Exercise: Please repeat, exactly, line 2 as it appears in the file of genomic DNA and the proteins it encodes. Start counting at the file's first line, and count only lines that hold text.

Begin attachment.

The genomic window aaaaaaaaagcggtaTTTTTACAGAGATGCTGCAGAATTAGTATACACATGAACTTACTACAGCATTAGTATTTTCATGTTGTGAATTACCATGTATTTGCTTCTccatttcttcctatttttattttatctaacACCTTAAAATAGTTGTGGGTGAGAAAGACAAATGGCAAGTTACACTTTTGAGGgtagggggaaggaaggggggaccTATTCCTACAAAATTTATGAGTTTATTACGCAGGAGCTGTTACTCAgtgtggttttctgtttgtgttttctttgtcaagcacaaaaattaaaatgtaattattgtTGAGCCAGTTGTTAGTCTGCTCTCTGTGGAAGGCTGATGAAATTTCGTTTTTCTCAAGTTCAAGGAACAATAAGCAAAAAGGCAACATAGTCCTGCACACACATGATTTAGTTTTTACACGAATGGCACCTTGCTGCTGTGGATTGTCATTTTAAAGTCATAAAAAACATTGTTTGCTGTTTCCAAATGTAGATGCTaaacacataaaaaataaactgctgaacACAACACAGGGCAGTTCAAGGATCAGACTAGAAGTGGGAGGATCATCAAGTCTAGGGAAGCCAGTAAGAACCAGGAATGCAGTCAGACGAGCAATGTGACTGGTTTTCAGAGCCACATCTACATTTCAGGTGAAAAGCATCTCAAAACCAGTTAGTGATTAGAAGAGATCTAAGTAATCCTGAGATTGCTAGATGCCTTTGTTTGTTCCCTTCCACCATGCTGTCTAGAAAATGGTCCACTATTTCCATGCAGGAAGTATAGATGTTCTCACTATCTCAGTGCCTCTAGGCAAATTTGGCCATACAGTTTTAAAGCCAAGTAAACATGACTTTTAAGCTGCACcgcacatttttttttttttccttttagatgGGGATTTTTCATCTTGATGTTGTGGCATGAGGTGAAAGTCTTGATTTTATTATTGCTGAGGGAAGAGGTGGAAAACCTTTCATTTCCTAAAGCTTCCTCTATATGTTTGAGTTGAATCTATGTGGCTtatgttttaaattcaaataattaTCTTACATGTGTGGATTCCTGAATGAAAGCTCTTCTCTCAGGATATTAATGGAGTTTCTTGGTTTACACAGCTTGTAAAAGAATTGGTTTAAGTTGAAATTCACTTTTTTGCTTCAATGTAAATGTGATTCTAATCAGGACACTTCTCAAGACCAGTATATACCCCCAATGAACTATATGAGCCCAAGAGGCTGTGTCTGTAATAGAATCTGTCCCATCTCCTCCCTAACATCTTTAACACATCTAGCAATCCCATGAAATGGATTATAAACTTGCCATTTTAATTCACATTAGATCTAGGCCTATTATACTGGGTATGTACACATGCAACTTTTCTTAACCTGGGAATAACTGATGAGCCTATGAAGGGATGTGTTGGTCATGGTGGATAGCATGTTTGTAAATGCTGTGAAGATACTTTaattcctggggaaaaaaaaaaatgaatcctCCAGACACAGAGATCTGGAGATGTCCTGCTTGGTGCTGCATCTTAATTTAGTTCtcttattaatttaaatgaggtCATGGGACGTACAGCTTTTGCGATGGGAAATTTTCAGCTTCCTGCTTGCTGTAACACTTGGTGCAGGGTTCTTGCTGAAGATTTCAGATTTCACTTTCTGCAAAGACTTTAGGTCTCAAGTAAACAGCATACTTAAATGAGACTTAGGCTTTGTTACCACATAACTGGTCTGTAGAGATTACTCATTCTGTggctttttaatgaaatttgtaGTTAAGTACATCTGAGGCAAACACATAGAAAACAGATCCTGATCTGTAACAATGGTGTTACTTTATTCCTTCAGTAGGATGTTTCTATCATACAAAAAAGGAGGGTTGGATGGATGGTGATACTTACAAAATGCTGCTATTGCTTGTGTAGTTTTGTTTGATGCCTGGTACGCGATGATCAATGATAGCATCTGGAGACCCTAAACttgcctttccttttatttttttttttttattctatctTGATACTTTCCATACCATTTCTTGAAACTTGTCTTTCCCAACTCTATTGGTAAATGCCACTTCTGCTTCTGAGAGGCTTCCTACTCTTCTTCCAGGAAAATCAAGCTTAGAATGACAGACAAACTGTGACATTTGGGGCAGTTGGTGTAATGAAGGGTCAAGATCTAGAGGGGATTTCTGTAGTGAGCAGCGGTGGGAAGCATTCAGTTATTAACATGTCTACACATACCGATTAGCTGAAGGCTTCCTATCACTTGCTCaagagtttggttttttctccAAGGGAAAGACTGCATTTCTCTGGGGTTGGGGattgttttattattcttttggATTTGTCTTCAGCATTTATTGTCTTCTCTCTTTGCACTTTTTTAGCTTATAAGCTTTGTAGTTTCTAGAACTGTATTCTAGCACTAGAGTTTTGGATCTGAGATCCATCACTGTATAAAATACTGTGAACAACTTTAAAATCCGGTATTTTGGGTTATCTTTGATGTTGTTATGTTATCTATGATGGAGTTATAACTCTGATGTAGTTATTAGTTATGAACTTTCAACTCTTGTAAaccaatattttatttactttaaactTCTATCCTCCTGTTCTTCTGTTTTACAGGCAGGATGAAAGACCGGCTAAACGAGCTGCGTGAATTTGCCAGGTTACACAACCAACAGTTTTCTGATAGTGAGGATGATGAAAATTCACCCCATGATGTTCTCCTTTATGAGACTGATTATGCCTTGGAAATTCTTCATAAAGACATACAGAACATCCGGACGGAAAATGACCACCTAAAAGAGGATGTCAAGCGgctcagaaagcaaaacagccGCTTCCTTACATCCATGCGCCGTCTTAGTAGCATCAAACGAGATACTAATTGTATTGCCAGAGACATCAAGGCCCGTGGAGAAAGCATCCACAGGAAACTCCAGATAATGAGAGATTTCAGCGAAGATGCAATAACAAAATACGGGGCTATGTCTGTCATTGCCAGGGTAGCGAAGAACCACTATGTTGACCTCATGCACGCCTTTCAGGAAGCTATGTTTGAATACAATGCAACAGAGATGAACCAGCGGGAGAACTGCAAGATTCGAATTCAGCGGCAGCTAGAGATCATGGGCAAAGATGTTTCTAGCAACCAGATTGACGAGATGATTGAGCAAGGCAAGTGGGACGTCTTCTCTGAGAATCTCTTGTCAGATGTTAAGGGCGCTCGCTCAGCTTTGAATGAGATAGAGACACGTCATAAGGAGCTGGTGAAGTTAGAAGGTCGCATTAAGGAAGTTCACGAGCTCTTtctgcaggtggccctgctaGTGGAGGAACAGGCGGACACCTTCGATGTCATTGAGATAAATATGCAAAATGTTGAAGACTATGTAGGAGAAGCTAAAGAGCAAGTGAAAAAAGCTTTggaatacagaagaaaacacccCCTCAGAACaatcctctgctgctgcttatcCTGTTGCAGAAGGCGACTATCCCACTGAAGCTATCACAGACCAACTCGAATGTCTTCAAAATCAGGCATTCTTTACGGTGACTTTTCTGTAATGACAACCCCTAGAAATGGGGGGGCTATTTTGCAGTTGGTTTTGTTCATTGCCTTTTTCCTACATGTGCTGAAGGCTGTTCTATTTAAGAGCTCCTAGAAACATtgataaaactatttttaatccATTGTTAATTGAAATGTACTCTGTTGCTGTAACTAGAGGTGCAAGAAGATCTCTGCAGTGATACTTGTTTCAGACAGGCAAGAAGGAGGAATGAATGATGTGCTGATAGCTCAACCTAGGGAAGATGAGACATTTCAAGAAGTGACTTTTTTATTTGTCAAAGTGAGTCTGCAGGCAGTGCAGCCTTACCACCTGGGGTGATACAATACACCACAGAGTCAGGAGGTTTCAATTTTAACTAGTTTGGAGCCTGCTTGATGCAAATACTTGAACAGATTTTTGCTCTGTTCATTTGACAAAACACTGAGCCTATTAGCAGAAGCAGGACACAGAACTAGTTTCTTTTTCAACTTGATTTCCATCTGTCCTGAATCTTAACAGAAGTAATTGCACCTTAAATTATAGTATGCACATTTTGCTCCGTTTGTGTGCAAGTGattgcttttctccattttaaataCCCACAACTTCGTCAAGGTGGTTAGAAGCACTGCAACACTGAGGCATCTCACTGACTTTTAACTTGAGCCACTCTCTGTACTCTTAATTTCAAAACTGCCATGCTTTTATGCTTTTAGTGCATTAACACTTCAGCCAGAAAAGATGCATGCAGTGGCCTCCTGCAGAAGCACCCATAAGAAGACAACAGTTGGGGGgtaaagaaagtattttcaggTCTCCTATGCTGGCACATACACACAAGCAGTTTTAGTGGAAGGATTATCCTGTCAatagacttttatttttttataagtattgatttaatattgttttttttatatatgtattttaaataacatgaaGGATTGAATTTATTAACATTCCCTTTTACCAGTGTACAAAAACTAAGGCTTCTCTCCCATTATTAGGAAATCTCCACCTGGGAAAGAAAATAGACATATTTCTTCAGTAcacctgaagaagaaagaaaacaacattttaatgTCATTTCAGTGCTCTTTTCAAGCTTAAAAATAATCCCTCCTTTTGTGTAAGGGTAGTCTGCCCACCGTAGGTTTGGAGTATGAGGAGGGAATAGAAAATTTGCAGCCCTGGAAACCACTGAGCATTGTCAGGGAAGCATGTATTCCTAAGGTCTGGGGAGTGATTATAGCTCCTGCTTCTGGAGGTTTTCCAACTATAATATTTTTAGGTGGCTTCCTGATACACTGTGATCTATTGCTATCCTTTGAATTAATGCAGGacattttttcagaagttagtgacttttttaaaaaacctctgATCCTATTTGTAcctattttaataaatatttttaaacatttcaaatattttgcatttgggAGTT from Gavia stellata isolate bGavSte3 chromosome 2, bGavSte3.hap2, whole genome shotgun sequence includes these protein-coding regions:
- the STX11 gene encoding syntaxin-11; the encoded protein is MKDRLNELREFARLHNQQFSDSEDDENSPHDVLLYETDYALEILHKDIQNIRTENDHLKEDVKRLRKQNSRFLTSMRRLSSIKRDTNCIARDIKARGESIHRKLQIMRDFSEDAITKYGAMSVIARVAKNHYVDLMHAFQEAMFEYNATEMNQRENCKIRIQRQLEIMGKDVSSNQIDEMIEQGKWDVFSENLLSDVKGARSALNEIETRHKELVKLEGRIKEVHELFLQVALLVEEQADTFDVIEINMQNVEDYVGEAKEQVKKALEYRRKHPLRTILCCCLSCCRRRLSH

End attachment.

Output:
- the STX11 gene encoding syntaxin-11; the encoded protein is MKDRLNELREFARLHNQQFSDSEDDENSPHDVLLYETDYALEILHKDIQNIRTENDHLKEDVKRLRKQNSRFLTSMRRLSSIKRDTNCIARDIKARGESIHRKLQIMRDFSEDAITKYGAMSVIARVAKNHYVDLMHAFQEAMFEYNATEMNQRENCKIRIQRQLEIMGKDVSSNQIDEMIEQGKWDVFSENLLSDVKGARSALNEIETRHKELVKLEGRIKEVHELFLQVALLVEEQADTFDVIEINMQNVEDYVGEAKEQVKKALEYRRKHPLRTILCCCLSCCRRRLSH